The Unsuspected Origins of Damascus Steel
Did you ever wonder, where Damascus steel is coming from? Damascus is well-known for its watery pattern. It may have appeared for the first time in Syria from 900 AD and one of its potential origins is that it is named after Damascus, the capital city of Syria.
There are two other possible sources for this term:
- The word "damas" is the base word for "watered" in Arabic and Damascus blades are easily recognizable by their watery or wavy pattern on their surface and are frequently called "watered steel" in various languages.
- It may also refer to swords made and forged in Damascus
Originally Damascus steel was cast from wootz, a type of steel made in India. It was the first high quality steel produced in the world. Weapons made from wootz became famous in the 3rd and 4th century. Unfortunately, the methods of making wootz were lost in the 1700s, so the source material for Damascus steel was lost.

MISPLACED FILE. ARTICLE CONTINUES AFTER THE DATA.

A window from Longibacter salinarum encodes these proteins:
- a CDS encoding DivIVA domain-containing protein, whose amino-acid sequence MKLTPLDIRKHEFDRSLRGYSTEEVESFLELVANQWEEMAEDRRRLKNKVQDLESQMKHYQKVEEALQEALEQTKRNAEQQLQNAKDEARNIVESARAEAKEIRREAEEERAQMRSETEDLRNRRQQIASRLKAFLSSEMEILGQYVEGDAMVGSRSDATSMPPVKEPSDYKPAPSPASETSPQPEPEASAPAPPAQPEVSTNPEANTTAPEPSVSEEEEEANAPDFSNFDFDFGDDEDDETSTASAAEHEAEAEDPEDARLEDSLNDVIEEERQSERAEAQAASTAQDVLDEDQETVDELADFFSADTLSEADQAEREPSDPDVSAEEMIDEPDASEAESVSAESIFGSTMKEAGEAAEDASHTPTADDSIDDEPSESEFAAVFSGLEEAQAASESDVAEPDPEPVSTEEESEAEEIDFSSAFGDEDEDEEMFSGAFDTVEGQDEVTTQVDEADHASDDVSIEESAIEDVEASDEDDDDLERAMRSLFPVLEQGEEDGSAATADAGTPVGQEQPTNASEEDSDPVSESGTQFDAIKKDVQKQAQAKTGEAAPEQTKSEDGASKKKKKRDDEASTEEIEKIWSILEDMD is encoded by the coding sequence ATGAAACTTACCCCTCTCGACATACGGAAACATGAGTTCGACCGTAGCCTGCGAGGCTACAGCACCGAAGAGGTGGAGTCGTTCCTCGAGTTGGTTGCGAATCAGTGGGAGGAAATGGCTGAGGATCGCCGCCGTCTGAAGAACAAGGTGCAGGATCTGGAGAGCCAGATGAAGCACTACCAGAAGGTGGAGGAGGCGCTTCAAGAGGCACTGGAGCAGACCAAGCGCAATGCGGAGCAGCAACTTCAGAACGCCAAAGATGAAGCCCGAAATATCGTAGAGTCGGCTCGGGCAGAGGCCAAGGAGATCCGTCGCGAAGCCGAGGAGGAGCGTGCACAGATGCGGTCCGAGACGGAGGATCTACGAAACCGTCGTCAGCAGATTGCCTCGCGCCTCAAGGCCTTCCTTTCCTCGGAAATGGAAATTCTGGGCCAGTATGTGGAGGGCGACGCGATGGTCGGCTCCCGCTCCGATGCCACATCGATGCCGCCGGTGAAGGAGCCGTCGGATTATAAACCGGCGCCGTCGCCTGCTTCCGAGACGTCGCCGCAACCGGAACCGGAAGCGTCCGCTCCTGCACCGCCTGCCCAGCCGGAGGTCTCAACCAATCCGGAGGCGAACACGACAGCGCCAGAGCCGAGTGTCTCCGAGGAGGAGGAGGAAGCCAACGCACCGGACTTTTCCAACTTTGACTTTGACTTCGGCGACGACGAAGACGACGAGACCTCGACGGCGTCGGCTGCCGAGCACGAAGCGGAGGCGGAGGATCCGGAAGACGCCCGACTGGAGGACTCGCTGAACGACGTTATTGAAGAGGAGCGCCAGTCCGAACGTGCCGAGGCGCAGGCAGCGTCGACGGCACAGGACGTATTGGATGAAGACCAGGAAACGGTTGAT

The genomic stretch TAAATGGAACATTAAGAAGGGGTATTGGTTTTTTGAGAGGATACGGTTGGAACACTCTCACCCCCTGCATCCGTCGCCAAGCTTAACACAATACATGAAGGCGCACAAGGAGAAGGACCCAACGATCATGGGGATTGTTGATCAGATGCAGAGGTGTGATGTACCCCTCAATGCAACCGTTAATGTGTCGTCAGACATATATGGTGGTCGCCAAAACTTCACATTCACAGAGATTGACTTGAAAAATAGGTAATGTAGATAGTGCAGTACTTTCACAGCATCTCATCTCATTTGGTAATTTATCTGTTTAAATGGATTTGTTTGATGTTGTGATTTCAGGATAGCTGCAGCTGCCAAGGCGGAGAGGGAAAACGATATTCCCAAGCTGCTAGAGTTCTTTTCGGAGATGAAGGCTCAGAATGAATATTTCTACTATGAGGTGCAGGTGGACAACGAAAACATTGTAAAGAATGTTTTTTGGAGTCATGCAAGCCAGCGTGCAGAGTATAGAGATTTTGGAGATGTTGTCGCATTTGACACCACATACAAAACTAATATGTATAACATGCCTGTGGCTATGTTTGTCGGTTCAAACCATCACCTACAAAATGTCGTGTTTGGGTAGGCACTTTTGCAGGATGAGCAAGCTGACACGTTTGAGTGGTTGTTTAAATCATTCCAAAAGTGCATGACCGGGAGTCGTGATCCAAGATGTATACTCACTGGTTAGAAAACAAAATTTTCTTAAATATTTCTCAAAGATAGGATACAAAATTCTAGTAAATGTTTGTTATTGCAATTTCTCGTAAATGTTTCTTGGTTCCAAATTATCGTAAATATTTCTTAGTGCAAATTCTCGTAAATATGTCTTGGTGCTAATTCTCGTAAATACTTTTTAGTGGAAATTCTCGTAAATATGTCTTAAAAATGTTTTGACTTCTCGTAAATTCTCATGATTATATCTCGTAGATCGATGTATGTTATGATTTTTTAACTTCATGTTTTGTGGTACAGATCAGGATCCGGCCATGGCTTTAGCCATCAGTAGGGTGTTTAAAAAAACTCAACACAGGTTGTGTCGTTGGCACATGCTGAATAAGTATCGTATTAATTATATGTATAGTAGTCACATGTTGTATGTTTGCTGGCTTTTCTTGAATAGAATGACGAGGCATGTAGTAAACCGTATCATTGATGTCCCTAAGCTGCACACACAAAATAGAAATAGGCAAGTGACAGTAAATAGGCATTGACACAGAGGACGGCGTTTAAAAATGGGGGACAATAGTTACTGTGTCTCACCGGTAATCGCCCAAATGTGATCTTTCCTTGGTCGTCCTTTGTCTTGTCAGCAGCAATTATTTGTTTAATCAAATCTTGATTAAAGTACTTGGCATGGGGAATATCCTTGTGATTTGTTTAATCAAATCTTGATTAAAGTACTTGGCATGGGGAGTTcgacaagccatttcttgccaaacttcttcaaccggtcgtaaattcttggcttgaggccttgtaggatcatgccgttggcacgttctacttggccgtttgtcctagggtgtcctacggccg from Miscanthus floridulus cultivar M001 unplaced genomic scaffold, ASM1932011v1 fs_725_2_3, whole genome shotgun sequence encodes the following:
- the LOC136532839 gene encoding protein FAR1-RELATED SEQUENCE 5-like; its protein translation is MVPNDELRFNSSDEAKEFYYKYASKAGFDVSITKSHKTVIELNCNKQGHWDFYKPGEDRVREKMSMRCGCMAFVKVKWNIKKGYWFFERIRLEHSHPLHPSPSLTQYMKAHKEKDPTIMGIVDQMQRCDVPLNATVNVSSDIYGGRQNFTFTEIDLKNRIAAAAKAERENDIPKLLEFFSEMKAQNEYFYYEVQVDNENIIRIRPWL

Nowadays, there are various techniques for making Damascus steel including pattern-welded Damascus. Apart from making any knife’s design unique, Damascus steel knives are known for their remarkable sharpness and durability.
Damascus steel is not a single type of steel but a combination of several materials which we call the pattern-welded practice. It is made by layering iron and steel and forging them together by hammering them at high temperature to form a welded bond. Forge welding many layers produces the watery pattern. Our Damascus knives are folded 5 times starting from 9 layers of 1080 and 15N20 giving approximately 300 layers to our pattern, making our hunting knives real piece of art.
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